This blog details the scoring results and answers to the SAP Authorizations IQ Quiz. Take the quiz here.
What? It’s already the third quarter? Yes, it is. We suddenly realized it ourselves, and wanted to make sure to remind you authorization managers and CISOs what you’ll be facing during this second half of the year. We’re assuming that these three things are already on your task list for Q3/Q4 (and if not, they should be), but we thought it would be nice to summarize them anyway.
Although the title of this blog refers to mothers, it’s really referring to anyone who’s not technically savvy. The people that, when you tell them that you’re the new authorization manager at your corporation will squint their eyes and say, “Well, I’m sure it’s great and everything, but what does that mean?” The family members who, when they want to show off to their friends, tell them how very talented you are and how you’re “doing something with computers.” Even your kid who embarasses you when he tells his 9th grade class that his father “fixes computers.” Then you realize that you have a problem giving a clear explanation of what you do.
“Conscious uncoupling,” (see goop) the fancy new age words that Gwyneth Paltrow and Chris Martin are using instead of the word “divorce” do feel a bit weird, but there is some truth to the approach that I think can actually highly benefit certain events the SAP world. In fact, without a “conscious uncoupling” approach to employees in the SAP world, a great deal of work might go to waste.
A customer from a large enterprise came to us and said, “Our company has an ‘open policy.’ We trust our employees, so we grant all of them SAP_ALL. We know that SAP_ALL includes all authorizations in the system but everything’s working fine and our authorizations are very easy to maintain, as you’d expect. But we need to spot the people who are taking advantage of this freedom and going beyond their permitted activities; those who are misusing their authorizations and, based on their job descriptions, going where they’re not allowed. For instance, we have a sneaking suspicion that some people in the warehouse are exploring payroll records.”
What’s really going on with your employees’ authorizations? Are they all in use, or should some be removed? Are you complying with SOX requirements? If you are like most people it’s just too much. Here's an eBook that will help you solve that problem. The link below will give you access to the free 50-page eBook about conducting a successful Authorization Review. It’s loaded with tons of knowledge, tips and tricks, and it’s based on years of our experience and experience from our customers.Continue reading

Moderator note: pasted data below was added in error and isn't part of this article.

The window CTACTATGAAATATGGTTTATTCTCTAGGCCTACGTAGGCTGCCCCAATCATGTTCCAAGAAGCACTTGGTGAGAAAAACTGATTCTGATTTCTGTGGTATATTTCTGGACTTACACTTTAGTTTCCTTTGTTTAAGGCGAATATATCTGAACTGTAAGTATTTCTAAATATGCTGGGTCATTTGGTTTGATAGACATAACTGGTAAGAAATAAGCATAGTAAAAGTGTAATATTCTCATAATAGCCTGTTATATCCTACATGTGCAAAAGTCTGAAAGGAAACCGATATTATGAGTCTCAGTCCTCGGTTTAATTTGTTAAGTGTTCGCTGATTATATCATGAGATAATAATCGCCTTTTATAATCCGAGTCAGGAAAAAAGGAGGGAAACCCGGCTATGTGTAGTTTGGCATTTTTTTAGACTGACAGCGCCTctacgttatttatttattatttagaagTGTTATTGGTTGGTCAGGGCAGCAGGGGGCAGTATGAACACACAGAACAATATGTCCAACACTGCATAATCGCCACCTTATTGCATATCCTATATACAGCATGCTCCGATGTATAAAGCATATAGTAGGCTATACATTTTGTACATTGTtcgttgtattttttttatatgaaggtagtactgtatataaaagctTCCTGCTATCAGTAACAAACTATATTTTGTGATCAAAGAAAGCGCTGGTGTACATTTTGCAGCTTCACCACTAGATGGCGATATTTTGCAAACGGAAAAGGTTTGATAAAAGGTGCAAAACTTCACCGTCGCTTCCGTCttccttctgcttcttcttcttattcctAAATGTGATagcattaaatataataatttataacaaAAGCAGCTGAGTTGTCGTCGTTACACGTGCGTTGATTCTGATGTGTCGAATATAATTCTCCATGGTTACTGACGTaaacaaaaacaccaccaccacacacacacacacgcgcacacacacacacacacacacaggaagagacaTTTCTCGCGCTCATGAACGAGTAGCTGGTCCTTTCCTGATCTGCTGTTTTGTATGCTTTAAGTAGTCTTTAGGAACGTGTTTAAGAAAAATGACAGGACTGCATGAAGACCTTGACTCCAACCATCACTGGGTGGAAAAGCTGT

(This is the short version of an article regarding the most popular T-Code used to analyze SAP Authorizations. Download the full SUIM article including examples and screenshots).
When it comes to SAP audit time, auditors will direct security administrators to run a set of reports on User Information System using SAP Transaction, or T-Code, “SUIM”. This allows them to inquire on users’ SAP authorization data and sensitive objects.
If you’re like most CIOs, CISOs or internal auditors that work in a company that has implemented SAP, every day you have to contend with overloaded terms like “Profile,” “Authorization Role” and “Authorization Object” and quotes such as “This person can't access the company code because he doesn’t have BUKRS in his profile.” Don’t worry. You’re not the only one who feels like they speak a different language. Keep reading.
One of your accounting clerks just left on maternity leave (congratulations to Sally). Another employee is replacing her and thus has the new responsibility of performing Invoice Reconciliation (good luck to John). To perform this task, John needs to open a new request in the portal for the proper authorization. Then he must browse through the business process list and select Invoice Reconciliation, add an explanation for the request and submit it. The financial top-user receives the request and approves/disapproves it. Upon approval, John is automatically assigned the required authorization role, and even receives and email indicating this.
|Auditor:||How in the world was activity FS02 (Change G/L Account) not marked as high risk?!|
|Risk Manager:||Well… it was marked… but then John told me to remove it…|
|Auditor:||Can you show me the email from John?|
|Risk Manager:||Well… it should be here somewhere… let me try and find it…|